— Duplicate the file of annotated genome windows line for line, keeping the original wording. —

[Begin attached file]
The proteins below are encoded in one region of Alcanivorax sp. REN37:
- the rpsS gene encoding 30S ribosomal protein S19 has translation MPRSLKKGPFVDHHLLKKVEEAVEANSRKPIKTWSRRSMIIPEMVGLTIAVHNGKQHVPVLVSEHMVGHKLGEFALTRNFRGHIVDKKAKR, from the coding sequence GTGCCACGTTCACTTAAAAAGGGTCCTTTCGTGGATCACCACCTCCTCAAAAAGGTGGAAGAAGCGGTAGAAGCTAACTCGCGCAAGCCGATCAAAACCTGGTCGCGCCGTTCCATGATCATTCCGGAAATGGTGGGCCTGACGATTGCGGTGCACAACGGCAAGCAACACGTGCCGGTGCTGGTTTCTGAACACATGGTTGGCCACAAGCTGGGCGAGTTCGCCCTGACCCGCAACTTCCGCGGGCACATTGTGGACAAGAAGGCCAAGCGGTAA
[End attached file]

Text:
The proteins below are encoded in one region of Alcanivorax sp. REN37:
- the rpsS gene encoding 30S ribosomal protein S19 has translation MPRSLKKGPFVDHHLLKKVEEAVEANSRKPIKTWSRRSMIIPEMVGLTIAVHNGKQHVPVLVSEHMVGHKLGEFALTRNFRGHIVDKKAKR, from the coding sequence GTGCCACGTTCACTTAAAAAGGGTCCTTTCGTGGATCACCACCTCCTCAAAAAGGTGGAAGAAGCGGTAGAAGCTAACTCGCGCAAGCCGATCAAAACCTGGTCGCGCCGTTCCATGATCATTCCGGAAATGGTGGGCCTGACGATTGCGGTGCACAACGGCAAGCAACACGTGCCGGTGCTGGTTTCTGAACACATGGTTGGCCACAAGCTGGGCGAGTTCGCCCTGACCCGCAACTTCCGCGGGCACATTGTGGACAAGAAGGCCAAGCGGTAA